Joe Rogan Leads Move to New Social Media App After Recent Twitter Bans

By Jack Phillips
Jack Phillips
Jack Phillips
Breaking News Reporter
Jack Phillips is a senior reporter for The Epoch Times based in New York. He covers breaking news.
January 3, 2022Updated: January 3, 2022

Podcaster Joe Rogan opened a GETTR account Sunday after Twitter suspended several high-profile individuals in recent days and called on others to join him.

“Just in case [expletive] over at Twitter gets even dumber, I’m here now as well,” Rogan wrote on the platform. “Rejoice!”

Rogan’s move to the upstart social media website, chaired by former Trump adviser Jason Miller, came as Twitter suspended the personal account of Rep. Marjorie Taylor Greene (R-Ga.) after she posted information about COVID-19 vaccines that Twitter said violated its terms and services.

Before Greene’s ban, Twitter also suspended the account of mRNA vaccine technology contributor Dr. Robert Malone last week, just days before he was interviewed by Rogan. Over the weekend, Twitter also temporarily suspended media company Grabien’s account after it posted a video that included an interview with Rep. Andy Biggs (R-Ariz.), who criticized pharmaceutical corporations. Malone and Grabien’s founder, Tom Elliott, also have GETTR accounts.

Responding to her suspension, Greene wrote Monday that she did not violate Twitter’s so-called “five strikes” policy,” arguing that Twitter suspended her account twice in error over the past year.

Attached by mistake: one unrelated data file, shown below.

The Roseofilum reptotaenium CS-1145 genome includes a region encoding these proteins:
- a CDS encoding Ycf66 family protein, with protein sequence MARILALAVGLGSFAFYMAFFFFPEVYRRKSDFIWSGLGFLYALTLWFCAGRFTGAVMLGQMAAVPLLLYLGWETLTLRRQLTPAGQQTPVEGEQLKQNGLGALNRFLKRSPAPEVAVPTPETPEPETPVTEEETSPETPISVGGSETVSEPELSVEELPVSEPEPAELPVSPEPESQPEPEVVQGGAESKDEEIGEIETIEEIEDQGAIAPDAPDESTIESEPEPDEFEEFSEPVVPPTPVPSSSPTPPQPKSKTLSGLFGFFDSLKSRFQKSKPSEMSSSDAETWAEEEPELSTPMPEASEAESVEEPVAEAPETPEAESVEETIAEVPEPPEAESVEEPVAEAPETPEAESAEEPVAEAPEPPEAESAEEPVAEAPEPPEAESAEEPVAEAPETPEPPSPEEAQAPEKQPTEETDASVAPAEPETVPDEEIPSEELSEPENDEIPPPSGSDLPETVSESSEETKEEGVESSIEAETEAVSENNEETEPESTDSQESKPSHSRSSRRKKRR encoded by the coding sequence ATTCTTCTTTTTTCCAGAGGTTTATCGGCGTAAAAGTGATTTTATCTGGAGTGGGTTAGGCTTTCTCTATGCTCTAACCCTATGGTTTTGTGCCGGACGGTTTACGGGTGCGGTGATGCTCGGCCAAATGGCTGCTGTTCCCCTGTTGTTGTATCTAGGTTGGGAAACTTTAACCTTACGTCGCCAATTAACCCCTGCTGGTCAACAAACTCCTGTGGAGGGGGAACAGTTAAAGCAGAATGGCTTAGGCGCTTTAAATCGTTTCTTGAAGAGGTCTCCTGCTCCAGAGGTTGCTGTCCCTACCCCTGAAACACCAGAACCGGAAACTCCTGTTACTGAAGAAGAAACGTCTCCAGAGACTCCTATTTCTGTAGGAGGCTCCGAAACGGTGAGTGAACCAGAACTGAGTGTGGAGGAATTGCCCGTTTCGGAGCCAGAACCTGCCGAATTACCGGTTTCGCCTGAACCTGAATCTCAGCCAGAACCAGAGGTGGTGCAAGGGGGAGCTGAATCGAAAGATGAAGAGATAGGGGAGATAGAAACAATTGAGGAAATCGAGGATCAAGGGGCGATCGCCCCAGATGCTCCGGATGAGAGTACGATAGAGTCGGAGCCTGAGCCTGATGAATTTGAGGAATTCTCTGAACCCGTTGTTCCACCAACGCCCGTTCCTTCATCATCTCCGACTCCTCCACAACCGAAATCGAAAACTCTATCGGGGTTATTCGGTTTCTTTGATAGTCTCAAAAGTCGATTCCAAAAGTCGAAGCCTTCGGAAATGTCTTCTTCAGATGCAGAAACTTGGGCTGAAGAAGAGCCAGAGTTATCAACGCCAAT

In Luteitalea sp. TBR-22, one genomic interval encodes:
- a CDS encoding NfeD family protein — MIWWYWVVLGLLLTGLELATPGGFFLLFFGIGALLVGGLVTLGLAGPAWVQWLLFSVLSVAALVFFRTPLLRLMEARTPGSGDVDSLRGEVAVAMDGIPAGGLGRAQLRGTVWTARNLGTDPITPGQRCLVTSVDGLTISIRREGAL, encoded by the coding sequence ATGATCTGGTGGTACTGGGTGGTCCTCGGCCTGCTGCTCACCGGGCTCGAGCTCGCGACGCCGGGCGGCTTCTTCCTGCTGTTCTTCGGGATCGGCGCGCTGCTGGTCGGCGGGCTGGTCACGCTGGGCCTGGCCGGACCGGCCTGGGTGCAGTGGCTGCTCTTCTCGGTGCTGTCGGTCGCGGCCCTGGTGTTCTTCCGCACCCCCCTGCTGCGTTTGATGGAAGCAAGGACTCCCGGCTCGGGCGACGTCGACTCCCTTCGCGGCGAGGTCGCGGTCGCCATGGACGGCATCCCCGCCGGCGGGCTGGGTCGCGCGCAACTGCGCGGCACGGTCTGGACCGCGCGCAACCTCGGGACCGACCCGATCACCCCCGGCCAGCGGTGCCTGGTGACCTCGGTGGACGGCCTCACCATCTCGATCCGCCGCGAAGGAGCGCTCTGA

“Twitter forgot about the 2 times they accidentally suspended my account this past year. That means I’ve only had 3 strikes in their 5 strike system. Twitter has to reinstate my account immediately,” Greene wrote on GETTR.

“This is beyond censorship of speech,” Greene also wrote. “I’m an elected Member of Congress representing over 700,000 US tax paying citizens and I represent their voices, values, defend their freedoms, and protect the Constitution.”

In a separate post, Greene proclaimed Twitter “will be irrelevant and will lose [its] grip on American politics” with recent suspensions as well as more and more high-profile people joining other social media platforms.

Malone, for his part, wrote on Substack that he believed his Twitter account—which had more than 500,000 followers—would be ultimately banned. On the platform, Malone often posted content that was critical of COVID-19 vaccine mandates, describing such rules as unethical.

“Today it did. Over a half million followers gone in a blink of an eye. That means I must have been on the mark, so to speak. Over the target,” he wrote on Substack. “It also means we lost a critical component in our fight to stop these vaccines being mandated for children and to stop the corruption in our governments, as well as the medical-industrial complex and pharmaceutical industries.”

Twitter shares were down about 1 percent by midday trading on Monday.